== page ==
After pulling over a hundred hours in Dragon Age: Origins, I was more than excited for another addition to the Bioware series. This time around it centers on Hawke, the Champion of Kirkwall, his/her companions and the struggles they all face in the Free Marches city.
The story progresses in the narrative style reminiscent to that of the film “The Princess Bride.”
One of Hawke’s former companions, the dwarven rogue Varric, is forced to tell the story of the Champion of Kirkwall to the Seeker of the Chantry, Cassandra. The story and gameplay will occasionally be interrupted by the Seeker when Varric’s tale becomes a little too fantastical for her liking and the scene changes.
How the story progresses depends on the decisions made by the player.
The gameplay is similar to most RPGs as players take on quests and run a number of errands. The quests are varied and enjoyable. The game is put into three different acts that are spread out through several years, with the main plot staying hidden until the last act.
It can be a little disheartening to realize that the majority of the quests that Hawke and his/her companions are completing are only side quests, but that feeling is easily overshadowed by how fun most of the quests actually are. There is a short quest back into the Fade, as well as a battle with a High Dragon that brings the player back to fighting Flemeth from Origins.
The companion quests are especially fun. One particular standout from the game is when Hawke has to help Aveline, the captain of the guard, to overcome her anxiety and a bad date in order to win the heart of her fellow guardsman.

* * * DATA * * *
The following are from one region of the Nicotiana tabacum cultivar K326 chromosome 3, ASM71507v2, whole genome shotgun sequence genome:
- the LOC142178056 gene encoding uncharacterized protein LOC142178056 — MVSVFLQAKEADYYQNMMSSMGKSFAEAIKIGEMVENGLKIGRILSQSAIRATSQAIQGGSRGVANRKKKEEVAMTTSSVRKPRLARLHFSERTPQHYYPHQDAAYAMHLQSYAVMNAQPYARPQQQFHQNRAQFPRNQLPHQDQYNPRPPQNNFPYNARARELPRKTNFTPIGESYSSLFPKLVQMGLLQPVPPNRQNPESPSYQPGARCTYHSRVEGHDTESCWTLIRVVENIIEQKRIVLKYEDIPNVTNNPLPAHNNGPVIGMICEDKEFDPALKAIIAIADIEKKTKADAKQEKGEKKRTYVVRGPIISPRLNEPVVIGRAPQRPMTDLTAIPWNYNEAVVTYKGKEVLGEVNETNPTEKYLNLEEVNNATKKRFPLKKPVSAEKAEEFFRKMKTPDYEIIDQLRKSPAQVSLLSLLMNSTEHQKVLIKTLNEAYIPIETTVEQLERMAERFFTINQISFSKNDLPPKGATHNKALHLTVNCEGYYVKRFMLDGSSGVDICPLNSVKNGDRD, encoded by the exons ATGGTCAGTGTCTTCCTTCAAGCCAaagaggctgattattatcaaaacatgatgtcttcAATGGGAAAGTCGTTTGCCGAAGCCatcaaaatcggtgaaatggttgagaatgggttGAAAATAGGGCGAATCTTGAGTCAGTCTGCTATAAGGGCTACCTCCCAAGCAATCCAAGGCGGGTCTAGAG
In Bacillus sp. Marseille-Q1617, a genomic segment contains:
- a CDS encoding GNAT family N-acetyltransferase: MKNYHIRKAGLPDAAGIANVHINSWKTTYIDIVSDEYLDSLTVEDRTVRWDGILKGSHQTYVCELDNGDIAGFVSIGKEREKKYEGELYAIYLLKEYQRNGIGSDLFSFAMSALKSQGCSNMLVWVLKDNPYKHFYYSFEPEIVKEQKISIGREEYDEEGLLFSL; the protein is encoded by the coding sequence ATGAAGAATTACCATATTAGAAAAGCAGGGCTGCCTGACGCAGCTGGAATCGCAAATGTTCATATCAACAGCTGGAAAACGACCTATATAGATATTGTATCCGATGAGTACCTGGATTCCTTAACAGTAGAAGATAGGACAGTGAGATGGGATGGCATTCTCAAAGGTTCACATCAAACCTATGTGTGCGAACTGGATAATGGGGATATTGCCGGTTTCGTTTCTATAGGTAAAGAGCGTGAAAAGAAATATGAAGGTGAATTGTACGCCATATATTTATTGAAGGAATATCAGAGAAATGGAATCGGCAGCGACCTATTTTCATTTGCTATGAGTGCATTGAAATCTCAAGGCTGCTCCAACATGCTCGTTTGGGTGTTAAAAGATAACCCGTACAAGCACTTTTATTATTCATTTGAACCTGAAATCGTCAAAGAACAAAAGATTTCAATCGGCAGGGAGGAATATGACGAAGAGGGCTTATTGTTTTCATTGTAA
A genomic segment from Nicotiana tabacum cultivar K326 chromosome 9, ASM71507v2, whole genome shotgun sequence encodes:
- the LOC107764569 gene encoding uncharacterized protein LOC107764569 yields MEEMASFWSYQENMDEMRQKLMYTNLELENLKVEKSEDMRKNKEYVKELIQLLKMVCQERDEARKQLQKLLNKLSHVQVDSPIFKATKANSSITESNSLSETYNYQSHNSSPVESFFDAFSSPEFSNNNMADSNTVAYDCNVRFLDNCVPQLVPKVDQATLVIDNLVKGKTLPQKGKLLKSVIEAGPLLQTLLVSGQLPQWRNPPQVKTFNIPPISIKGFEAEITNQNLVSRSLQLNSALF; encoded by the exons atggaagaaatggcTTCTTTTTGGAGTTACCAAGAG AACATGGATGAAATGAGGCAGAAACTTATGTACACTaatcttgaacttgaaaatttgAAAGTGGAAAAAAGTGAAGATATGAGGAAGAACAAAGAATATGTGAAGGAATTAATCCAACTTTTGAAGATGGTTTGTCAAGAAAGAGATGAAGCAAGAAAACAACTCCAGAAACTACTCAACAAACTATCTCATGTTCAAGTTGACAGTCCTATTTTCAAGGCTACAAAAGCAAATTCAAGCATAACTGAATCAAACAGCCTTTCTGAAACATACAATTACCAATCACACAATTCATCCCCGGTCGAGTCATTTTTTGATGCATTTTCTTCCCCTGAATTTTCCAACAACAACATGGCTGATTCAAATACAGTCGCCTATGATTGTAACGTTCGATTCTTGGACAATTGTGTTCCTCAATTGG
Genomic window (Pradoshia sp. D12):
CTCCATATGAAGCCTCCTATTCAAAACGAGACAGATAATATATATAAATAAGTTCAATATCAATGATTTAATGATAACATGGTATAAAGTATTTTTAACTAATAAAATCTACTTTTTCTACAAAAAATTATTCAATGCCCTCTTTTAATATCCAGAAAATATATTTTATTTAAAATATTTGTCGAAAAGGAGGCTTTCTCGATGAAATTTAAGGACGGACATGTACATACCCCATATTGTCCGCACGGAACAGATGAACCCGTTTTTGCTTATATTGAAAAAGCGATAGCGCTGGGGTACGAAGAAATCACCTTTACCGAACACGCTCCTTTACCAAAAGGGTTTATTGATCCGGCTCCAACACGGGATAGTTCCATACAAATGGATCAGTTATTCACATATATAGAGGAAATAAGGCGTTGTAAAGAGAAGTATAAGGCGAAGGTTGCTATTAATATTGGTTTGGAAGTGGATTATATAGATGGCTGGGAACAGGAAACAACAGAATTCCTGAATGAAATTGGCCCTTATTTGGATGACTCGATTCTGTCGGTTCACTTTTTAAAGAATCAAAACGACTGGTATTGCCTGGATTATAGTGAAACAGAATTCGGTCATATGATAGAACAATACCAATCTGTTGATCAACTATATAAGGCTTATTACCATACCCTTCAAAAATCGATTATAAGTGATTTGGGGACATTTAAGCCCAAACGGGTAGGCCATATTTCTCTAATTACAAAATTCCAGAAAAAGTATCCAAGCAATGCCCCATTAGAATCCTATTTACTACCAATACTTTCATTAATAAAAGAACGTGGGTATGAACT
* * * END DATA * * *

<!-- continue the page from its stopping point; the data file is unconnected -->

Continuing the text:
Gamers who completed Origins and its expansion, Awakening, will be pleased to know that their save can be imported. There are a few character cameos and NPCs that will make reference to the Hero of Ferelden and its monarch.
The battle system favors an action based style with fast paced, real-time fighting and less emphasis on the tactical decisions.
Origins had a bit of wait time for spells and the combat system gave players the feeling that the damage was put to chance with dice rolls. But with Dragon Age 2, Hawke can become a powerful mage, rogue or warrior that fights with immediacy.
Combat begins slowly with only a few spells or abilities, which leaves the player hitting the attack button repeatedly until their abilities and talents recharge. But after leveling a bit, Hawke can decimate the battlefield with his/her powers.
However, when the difficulty is cranked up to Nightmare, there is still plenty of room for a tactical experience. The player will have to customize Hawke’s and his/her companion’s abilities, talents and item usage to ensure survival.
The areas in the game are gorgeously rendered, but are limited in number — they tally into a little over 10.
The mountains of Sundermount are beautiful, with images that are reminiscent of the forests of Ferelden from Origins. The more dreary places of Kirkwall, such as the impoverished Darktown, can be tolerated, thanks to the interesting quests and character interactions.
On a side note, I found myself navigating using the mini-map in the corner of the screen rather than watching my character traverse the actual city streets of Kirkwall.
The character models are more polished and look even better than they did in Origins. The voice acting is top notch and the soundtrack is both stirring and epic. The companions are just as compelling if not more so than the companions from Origins, and character development throughout the plot is deeper in this sequel than in the previous game.
As mentioned before, the actual main plot seems to take a backseat until the last act. In fact, without giving away any spoilers, it can be said that there are two plots being told in the game.
There are several moments in the game that foreshadow something even more sinister than the forces fought in climatic ending of Varric’s story. Hopefully, these hints will be the focus of another game in the future.
All in all, Dragon Age 2 is a great Bioware game and one that any RPG fans should add to their collection.